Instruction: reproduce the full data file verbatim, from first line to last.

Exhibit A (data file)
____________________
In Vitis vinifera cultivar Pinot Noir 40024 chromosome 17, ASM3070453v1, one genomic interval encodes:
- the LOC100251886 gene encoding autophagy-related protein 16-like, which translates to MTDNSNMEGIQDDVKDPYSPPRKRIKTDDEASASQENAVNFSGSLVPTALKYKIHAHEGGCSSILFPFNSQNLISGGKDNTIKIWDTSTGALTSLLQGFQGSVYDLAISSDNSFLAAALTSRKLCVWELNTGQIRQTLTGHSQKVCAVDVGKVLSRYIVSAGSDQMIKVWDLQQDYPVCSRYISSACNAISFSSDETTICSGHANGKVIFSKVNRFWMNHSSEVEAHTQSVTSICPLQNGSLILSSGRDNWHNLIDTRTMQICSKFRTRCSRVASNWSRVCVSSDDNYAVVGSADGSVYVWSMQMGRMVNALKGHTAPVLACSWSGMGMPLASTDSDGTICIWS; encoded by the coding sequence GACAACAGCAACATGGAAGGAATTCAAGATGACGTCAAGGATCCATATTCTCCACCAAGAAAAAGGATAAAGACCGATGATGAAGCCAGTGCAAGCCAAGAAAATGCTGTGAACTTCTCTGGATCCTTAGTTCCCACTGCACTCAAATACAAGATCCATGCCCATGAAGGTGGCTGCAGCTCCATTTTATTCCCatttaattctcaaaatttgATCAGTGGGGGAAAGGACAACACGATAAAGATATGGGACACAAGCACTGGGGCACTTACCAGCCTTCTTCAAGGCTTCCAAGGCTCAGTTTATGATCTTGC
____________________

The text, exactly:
In Vitis vinifera cultivar Pinot Noir 40024 chromosome 17, ASM3070453v1, one genomic interval encodes:
- the LOC100251886 gene encoding autophagy-related protein 16-like, which translates to MTDNSNMEGIQDDVKDPYSPPRKRIKTDDEASASQENAVNFSGSLVPTALKYKIHAHEGGCSSILFPFNSQNLISGGKDNTIKIWDTSTGALTSLLQGFQGSVYDLAISSDNSFLAAALTSRKLCVWELNTGQIRQTLTGHSQKVCAVDVGKVLSRYIVSAGSDQMIKVWDLQQDYPVCSRYISSACNAISFSSDETTICSGHANGKVIFSKVNRFWMNHSSEVEAHTQSVTSICPLQNGSLILSSGRDNWHNLIDTRTMQICSKFRTRCSRVASNWSRVCVSSDDNYAVVGSADGSVYVWSMQMGRMVNALKGHTAPVLACSWSGMGMPLASTDSDGTICIWS; encoded by the coding sequence GACAACAGCAACATGGAAGGAATTCAAGATGACGTCAAGGATCCATATTCTCCACCAAGAAAAAGGATAAAGACCGATGATGAAGCCAGTGCAAGCCAAGAAAATGCTGTGAACTTCTCTGGATCCTTAGTTCCCACTGCACTCAAATACAAGATCCATGCCCATGAAGGTGGCTGCAGCTCCATTTTATTCCCatttaattctcaaaatttgATCAGTGGGGGAAAGGACAACACGATAAAGATATGGGACACAAGCACTGGGGCACTTACCAGCCTTCTTCAAGGCTTCCAAGGCTCAGTTTATGATCTTGC